| FOR IMMEDIATE RELEASE:
February 5, 2003
Brian Segee, Southwest Public Lands Director, Center for Biological Diversity (520) 623-5252 x308
TinaMarie Ekker, Policy Coordinator, Wilderness Watch (406) 542-2048
Don Hoffman, Executive Director, Arizona Wilderness Coalition, (928) 339-4426
ROAD CONSTRUCTION, DEVELOPMENT WITHIN
TUCSON, AZ: In response to an appeal filed by a coalition of environmental organizations including the Center for Biological Diversity, the Arizona Wilderness Coalition, Wilderness Watch and Maricopa Audubon Society, the Department of Interiors Board of Land Appeals (IBLA) has issued a stay halting a Bureau of Land Management (BLM) decision allowing construction of a new road within the Congressionally-designated Mount Tipton Wilderness area. The road construction was requested by two California residents wishing to develop a 60-acre inholding (private land completely surrounded by federal or other non-private land) within the middle of the Wilderness into an upscale, private horse ranch. The IBLAs decision means that no construction will occur on the proposed road until the appeal is resolved on the merits.
With only 5% of the land in Arizona designated as Wilderness, it is imperative that all of these areas be afforded the highest degree of protection, stated Brian Segee, southwest public lands director with the Center for Biological Diversity. The BLMs decision to permit road construction and private development within the Mount Tipton Wilderness would fragment important wildlife habitat and eliminate opportunities for quiet and solitude, essentially destroying the areas natural and wild character.
Designated under the Arizona Desert Wilderness Act of 1990, the 31,000-acre Mount Tipton Wilderness lies in the Cerbat Mountains in remote western Arizona, north of Kingman. A diverse range of habitats within the Wildernessranging from Mohave desert scrub and chaparral communities at lower elevations to a remnant stand of old-growth ponderosa pine near the summit of 7,148 foot Mount Tiptonprovide habitat for a wide diversity of wildlife species including bobcat, kit fox, several species of raptors, mule deer and Gambels quail. The proposed road construction and associated development of a private residence, barns, riding areas, and installation of a well and septic system, would permanently and irreversibly degrade the natural character and ecological value of this important Wilderness area. According to the BLM, over 1,100 vehicles would use the newly constructed road each year, and the lights and noise associated with the proposed horse ranch would directly impact thousands of acres within the Wilderness boundary.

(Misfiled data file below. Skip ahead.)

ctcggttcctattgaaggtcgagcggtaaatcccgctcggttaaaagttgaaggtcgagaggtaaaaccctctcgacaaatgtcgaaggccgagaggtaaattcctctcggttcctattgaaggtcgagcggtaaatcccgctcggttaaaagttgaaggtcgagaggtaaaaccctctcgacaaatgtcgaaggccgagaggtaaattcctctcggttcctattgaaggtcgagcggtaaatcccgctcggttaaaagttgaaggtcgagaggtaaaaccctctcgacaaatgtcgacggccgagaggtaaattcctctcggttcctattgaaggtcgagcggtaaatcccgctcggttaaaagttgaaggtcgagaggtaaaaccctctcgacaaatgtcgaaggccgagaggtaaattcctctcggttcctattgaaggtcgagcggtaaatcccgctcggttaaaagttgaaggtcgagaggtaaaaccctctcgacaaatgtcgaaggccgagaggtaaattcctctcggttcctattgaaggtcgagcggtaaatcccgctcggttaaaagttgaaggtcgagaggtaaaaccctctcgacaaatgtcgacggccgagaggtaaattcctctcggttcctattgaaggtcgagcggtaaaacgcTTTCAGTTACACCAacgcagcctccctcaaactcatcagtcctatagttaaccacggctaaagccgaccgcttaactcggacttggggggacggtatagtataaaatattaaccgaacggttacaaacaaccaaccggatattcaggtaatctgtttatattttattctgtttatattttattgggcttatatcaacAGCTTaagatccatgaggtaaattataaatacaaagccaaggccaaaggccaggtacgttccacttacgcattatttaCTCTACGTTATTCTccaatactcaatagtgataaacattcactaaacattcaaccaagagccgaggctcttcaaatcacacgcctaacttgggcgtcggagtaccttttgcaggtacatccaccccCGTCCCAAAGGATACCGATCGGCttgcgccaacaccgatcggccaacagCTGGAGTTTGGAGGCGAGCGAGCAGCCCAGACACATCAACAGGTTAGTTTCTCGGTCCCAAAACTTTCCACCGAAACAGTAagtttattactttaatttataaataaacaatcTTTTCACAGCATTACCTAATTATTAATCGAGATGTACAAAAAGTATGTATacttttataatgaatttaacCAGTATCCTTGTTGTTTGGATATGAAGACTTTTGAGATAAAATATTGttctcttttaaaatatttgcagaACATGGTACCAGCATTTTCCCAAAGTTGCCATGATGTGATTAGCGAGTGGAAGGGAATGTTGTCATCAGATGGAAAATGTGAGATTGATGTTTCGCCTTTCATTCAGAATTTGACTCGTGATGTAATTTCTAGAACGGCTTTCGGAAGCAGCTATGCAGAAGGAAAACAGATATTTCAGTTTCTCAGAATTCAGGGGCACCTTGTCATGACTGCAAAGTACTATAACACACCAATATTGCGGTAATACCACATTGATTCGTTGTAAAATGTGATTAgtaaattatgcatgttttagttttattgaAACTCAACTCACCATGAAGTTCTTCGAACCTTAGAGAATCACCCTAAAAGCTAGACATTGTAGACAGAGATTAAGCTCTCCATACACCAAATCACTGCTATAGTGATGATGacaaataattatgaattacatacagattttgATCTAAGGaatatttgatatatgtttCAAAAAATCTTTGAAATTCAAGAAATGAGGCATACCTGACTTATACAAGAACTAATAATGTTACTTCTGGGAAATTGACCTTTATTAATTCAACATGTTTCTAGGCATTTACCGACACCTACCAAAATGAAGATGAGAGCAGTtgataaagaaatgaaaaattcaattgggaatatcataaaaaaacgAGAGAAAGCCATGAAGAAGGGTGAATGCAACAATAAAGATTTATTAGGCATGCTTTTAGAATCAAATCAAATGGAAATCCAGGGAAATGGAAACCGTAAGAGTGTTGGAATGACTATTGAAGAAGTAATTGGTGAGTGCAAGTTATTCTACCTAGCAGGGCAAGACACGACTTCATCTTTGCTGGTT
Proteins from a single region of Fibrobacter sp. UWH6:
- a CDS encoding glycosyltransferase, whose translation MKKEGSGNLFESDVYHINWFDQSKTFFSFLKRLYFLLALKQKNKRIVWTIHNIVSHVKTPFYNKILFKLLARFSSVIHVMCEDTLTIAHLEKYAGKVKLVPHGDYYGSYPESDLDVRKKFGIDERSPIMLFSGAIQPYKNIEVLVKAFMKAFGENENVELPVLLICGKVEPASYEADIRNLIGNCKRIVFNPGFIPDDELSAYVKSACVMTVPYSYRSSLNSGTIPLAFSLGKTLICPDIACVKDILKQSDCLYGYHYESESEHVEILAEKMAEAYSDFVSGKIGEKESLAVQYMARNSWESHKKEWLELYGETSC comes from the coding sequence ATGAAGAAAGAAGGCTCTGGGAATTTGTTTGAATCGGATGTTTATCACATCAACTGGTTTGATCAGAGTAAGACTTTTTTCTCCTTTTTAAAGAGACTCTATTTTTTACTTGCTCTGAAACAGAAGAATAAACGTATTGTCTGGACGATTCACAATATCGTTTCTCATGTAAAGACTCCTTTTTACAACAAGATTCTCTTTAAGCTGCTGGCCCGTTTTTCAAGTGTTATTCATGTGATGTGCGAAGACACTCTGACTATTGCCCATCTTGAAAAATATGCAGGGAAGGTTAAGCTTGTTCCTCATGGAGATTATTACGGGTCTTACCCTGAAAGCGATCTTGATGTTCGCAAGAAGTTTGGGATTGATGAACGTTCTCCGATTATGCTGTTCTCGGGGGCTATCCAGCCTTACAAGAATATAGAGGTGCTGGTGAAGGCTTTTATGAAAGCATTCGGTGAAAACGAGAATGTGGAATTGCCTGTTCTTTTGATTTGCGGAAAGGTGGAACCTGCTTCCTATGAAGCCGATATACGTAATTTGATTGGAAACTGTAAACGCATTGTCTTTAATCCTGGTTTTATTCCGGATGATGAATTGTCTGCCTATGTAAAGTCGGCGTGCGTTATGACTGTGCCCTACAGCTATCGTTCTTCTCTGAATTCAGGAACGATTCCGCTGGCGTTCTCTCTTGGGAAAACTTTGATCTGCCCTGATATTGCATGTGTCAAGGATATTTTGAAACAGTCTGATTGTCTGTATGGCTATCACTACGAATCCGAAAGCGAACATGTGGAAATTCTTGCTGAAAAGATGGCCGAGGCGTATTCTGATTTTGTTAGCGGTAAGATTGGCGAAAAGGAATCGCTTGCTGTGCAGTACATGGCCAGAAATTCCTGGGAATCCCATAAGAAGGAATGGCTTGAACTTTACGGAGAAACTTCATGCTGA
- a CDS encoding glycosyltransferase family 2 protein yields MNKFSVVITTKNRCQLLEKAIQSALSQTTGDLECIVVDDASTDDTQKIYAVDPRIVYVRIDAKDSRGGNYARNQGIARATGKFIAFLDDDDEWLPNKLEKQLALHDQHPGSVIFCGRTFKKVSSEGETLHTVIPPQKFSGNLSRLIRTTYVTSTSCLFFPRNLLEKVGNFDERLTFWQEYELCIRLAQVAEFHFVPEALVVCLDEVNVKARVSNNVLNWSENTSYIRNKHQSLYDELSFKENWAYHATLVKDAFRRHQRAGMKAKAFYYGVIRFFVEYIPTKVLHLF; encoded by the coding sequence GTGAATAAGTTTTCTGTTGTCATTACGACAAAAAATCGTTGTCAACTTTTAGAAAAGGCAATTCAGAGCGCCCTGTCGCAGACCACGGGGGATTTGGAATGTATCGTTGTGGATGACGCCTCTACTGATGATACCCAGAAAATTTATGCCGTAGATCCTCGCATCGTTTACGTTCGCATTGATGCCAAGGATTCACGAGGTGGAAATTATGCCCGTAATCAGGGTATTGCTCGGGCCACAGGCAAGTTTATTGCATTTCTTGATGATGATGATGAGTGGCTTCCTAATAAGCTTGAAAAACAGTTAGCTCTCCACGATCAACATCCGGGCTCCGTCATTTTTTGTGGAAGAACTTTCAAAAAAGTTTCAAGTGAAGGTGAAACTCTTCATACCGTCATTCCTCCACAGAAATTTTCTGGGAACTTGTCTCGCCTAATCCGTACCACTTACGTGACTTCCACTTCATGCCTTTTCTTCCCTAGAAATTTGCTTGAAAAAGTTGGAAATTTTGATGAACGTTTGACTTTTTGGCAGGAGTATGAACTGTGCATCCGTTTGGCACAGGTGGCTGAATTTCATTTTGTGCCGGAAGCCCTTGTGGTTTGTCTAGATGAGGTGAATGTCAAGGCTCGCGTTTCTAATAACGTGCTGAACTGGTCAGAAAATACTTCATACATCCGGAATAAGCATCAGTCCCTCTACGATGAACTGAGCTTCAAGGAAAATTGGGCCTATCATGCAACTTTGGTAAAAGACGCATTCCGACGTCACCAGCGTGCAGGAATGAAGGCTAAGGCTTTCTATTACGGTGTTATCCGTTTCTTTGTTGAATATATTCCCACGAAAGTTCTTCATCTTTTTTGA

The BLM could, and should say no to this proposal, said Don Hoffman, executive director of the Arizona Wilderness Coalition. The agencys job is to protect the wilderness qualities of Mount Tipton, not to facilitate the development of private land.
Under the Wilderness Act of 1964, federal agencies such as the BLM are required to preserve the existing character of designated Wilderness areas, defined as areas without permanent improvements or human habitation, where man himself is a visitor. While the Wilderness Act does allow the BLM to provide adequate access to inholdings of private property within Wilderness areas, the scope of such access must be balanced against the agencys duty to protect Wilderness values. Thus, judicial interpretations of the Wilderness Act have concluded that non-motorized forms of travel, such as the use of pack animals, are often an appropriate and adequate form of inholding access.
Land owners have certain rights regarding the use of their land, states TinaMarie Ekker, policy coordinator of Wilderness Watch. But they do not have the right to destroy the publics wilderness resource in the process.
The existence of inholdings within Wilderness areas and other federal lands represents an enormous issue for both wilderness advocates and land management agencies. Problems associated with this issue include environmental degradation caused by motorized access, land speculation and threatened development, and use of inholdings that are incompatible with Wilderness designation. There are an estimated 311,500 acres of privately owned land within BLM Wilderness areas and an additional 132,600 acres within Forest Service Wilderness nationwide. The parties to the Mount Tipton appeal strongly oppose all forms of road-building and mechanized access within Wilderness areas, and believe federal agencies should make all efforts to address inholding access claims by attempting to buy the land through funds appropriated through the Land and Water Conservation Fund or other mechanisms, through land exchange with willing landowners, or through the support of private land trusts.